In the fall of 2003, Jack L. Goldsmith was widely considered one of the brightest stars in the conservative legal firmament. A 40-year-old law professor at the University of Chicago, Goldsmith had established himself, with his friend and fellow law professor John Yoo, as a leading proponent of the view that international standards of human rights should not apply in cases before U.S. courts. In recognition of their prominence, Goldsmith and Yoo had been anointed the “New Sovereigntists” by the journal Foreign Affairs.

Goldsmith had been hired the year before as a legal adviser to the general counsel of the Defense Department, William J. Haynes II. While at the Pentagon, Goldsmith wrote a memo for Defense Secretary Donald Rumsfeld warning that prosecutors from the International Criminal Court might indict American officials for their actions in the war on terror. Goldsmith described this threat as “the judicialization of international politics.” No one was surprised when he was hired in October 2003 to head the Office of Legal Counsel, the division of the Justice Department that advises the president on the limits of executive power. Immediately, the job put him at the center of critical debates within the Bush administration about its continuing response to 9/11 — debates about coercive interrogation, secret surveillance and the detention and trial of enemy combatants.

Nine months later, in June 2004, Goldsmith resigned. Although he refused to discuss his resignation at the time, he had led a small group of administration lawyers in a behind-the-scenes revolt against what he considered the constitutional excesses of the legal policies embraced by his White House superiors in the war on terror. During his first weeks on the job, Goldsmith had discovered that the Office of Legal Counsel had written two legal opinions — both drafted by Goldsmith’s friend Yoo, who served as a deputy in the office — about the authority of the executive branch to conduct coercive interrogations. Goldsmith considered these opinions, now known as the “torture memos,” to be tendentious, overly broad and legally flawed, and he fought to change them. He also found himself challenging the White House on a variety of other issues, ranging from surveillance to the trial of suspected terrorists. His efforts succeeded in bringing the Bush administration somewhat closer to what Goldsmith considered the rule of law — although at considerable cost to Goldsmith himself. By the end of his tenure, he was worn out. “I was disgusted with the whole process and fed up and exhausted,” he told me recently.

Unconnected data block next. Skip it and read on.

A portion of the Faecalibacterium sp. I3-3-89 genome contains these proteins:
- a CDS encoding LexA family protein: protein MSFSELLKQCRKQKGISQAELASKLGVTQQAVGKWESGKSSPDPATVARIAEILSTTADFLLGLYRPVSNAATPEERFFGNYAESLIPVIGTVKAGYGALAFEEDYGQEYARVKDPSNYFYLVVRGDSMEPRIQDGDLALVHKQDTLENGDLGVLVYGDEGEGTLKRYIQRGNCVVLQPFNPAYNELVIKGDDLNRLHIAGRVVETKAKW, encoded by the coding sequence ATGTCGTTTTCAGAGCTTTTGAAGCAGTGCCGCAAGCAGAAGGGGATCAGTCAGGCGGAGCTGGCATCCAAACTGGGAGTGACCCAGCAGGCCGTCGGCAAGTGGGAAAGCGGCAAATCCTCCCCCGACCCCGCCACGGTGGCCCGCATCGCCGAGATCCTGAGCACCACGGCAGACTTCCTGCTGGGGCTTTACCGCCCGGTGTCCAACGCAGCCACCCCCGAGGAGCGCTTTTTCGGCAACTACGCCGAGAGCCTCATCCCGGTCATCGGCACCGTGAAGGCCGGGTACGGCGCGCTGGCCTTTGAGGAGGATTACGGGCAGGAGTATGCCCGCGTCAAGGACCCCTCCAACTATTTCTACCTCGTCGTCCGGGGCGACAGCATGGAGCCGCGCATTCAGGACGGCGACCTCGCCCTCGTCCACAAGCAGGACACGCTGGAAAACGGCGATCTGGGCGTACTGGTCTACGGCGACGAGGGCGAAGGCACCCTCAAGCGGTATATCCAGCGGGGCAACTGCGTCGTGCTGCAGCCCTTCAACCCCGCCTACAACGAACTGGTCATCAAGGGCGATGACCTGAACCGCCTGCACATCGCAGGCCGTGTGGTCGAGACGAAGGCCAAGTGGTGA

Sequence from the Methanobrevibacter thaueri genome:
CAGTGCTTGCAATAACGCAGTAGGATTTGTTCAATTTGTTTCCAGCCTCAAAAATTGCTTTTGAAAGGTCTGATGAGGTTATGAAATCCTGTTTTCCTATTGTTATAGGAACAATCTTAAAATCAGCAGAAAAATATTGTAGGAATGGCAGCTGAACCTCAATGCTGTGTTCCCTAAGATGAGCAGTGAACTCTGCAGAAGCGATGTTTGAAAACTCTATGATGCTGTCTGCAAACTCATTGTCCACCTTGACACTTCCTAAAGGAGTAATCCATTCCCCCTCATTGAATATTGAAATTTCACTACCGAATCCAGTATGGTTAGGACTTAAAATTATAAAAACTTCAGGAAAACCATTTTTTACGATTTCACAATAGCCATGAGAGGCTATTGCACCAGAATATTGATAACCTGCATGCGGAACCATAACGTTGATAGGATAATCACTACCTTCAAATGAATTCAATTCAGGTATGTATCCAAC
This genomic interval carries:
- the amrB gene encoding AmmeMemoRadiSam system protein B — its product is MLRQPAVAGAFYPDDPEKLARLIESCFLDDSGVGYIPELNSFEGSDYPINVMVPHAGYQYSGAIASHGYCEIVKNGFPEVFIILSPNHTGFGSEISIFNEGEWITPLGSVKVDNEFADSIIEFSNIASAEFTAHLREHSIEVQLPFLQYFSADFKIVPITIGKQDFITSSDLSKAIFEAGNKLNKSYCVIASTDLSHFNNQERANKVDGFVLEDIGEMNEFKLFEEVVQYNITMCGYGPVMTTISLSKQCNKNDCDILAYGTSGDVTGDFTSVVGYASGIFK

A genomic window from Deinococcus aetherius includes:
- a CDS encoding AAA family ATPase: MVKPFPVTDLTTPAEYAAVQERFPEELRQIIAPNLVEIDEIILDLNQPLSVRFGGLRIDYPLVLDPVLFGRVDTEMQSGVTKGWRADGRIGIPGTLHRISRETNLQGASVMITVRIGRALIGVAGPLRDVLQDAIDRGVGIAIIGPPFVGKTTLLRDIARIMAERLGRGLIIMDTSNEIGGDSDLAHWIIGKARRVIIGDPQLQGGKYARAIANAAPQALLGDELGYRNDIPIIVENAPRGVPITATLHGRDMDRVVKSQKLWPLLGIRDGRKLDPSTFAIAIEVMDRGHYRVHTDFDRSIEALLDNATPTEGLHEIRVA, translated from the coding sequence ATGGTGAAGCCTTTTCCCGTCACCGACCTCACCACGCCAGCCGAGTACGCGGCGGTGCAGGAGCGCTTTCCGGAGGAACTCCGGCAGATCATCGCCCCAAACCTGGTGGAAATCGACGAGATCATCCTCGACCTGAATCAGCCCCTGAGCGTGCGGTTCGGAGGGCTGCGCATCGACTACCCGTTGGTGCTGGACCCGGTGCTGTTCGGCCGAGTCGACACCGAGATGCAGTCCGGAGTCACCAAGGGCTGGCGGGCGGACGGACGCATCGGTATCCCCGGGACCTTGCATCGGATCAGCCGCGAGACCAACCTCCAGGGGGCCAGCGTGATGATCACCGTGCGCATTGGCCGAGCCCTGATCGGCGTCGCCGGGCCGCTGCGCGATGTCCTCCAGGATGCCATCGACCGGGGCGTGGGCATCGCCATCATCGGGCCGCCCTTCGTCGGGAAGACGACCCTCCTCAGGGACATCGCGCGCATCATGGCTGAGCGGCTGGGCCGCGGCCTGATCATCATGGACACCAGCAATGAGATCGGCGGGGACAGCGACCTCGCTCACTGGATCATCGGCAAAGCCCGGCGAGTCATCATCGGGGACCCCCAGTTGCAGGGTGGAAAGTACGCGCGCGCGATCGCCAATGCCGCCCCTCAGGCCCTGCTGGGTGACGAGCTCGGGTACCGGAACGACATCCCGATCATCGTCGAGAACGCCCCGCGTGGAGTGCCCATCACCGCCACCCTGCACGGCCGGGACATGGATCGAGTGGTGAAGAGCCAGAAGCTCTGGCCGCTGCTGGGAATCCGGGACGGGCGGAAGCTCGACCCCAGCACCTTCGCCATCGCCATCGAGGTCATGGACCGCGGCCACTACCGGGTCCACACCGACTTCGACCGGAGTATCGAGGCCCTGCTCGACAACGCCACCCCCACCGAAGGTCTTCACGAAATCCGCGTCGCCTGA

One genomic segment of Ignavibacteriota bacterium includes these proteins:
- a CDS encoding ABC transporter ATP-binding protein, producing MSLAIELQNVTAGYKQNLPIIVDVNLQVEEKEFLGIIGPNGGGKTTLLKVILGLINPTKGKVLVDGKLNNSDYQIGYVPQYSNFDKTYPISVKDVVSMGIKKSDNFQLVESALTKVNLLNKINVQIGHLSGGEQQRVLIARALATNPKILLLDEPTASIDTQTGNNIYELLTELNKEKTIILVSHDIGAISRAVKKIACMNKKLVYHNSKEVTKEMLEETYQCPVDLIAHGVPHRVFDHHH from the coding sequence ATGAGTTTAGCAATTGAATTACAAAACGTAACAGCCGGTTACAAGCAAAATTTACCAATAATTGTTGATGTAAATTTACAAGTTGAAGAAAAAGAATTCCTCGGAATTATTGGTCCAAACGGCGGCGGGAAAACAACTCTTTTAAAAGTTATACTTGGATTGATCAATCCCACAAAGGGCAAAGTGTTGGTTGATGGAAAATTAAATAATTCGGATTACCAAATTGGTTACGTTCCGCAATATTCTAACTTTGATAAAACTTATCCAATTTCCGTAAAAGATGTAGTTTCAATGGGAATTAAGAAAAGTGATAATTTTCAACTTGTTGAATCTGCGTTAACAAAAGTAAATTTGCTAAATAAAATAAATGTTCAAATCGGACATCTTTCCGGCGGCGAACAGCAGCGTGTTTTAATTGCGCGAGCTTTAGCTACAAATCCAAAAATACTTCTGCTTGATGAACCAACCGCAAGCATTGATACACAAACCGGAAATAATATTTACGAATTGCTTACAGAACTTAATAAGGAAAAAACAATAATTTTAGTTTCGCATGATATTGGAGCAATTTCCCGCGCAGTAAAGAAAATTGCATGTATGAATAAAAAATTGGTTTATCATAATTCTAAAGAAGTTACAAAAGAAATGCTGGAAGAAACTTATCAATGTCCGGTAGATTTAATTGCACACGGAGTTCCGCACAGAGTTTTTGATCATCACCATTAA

It’s a long article, and it’s worth reading. I repeat: this is a conservative, not some liberal taking potshots. You conservative readers will be especially interested, I should think. Read the article.

Written by Leisureguy

4 September 2007 at 11:42 am

Border police scandal

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I earlier linked to a post by Glenn Greenwald, analyzing a statement by Thomas Sowell, who wrote:

We all believe that people are innocent until proven guilty. Some on the left believe that they are innocent even after being proven guilty.

Greenwald pointed out the various instances of the right believing people are innocent even after they’ve been proved guilty (e.g., Scooter Libby), and (worse) believing innocent people are guilty even without proof (the various people incarcerated and kept incommunicado without charges and without trial).

Another interesting case has surfaced: two rogue Border Patrol agents convicted in Federal court. The story is well worth reading. From the story: